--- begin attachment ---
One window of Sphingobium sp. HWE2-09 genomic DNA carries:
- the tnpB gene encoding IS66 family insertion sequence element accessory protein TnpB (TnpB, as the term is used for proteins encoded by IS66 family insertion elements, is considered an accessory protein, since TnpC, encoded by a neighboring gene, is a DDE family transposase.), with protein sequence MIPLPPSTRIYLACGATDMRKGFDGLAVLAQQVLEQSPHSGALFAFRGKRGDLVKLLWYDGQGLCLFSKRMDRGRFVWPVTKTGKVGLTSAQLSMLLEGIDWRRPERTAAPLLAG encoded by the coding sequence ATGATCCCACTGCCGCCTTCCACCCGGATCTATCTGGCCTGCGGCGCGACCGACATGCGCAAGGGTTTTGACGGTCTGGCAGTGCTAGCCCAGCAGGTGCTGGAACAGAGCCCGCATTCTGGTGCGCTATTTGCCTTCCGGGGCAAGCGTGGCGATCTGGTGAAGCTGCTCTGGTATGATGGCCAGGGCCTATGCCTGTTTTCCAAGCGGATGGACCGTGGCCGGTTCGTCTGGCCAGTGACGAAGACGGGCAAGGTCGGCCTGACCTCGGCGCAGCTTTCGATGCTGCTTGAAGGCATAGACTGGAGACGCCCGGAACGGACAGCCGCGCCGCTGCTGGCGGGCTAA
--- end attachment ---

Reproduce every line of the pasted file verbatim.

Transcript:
One window of Sphingobium sp. HWE2-09 genomic DNA carries:
- the tnpB gene encoding IS66 family insertion sequence element accessory protein TnpB (TnpB, as the term is used for proteins encoded by IS66 family insertion elements, is considered an accessory protein, since TnpC, encoded by a neighboring gene, is a DDE family transposase.), with protein sequence MIPLPPSTRIYLACGATDMRKGFDGLAVLAQQVLEQSPHSGALFAFRGKRGDLVKLLWYDGQGLCLFSKRMDRGRFVWPVTKTGKVGLTSAQLSMLLEGIDWRRPERTAAPLLAG encoded by the coding sequence ATGATCCCACTGCCGCCTTCCACCCGGATCTATCTGGCCTGCGGCGCGACCGACATGCGCAAGGGTTTTGACGGTCTGGCAGTGCTAGCCCAGCAGGTGCTGGAACAGAGCCCGCATTCTGGTGCGCTATTTGCCTTCCGGGGCAAGCGTGGCGATCTGGTGAAGCTGCTCTGGTATGATGGCCAGGGCCTATGCCTGTTTTCCAAGCGGATGGACCGTGGCCGGTTCGTCTGGCCAGTGACGAAGACGGGCAAGGTCGGCCTGACCTCGGCGCAGCTTTCGATGCTGCTTGAAGGCATAGACTGGAGACGCCCGGAACGGACAGCCGCGCCGCTGCTGGCGGGCTAA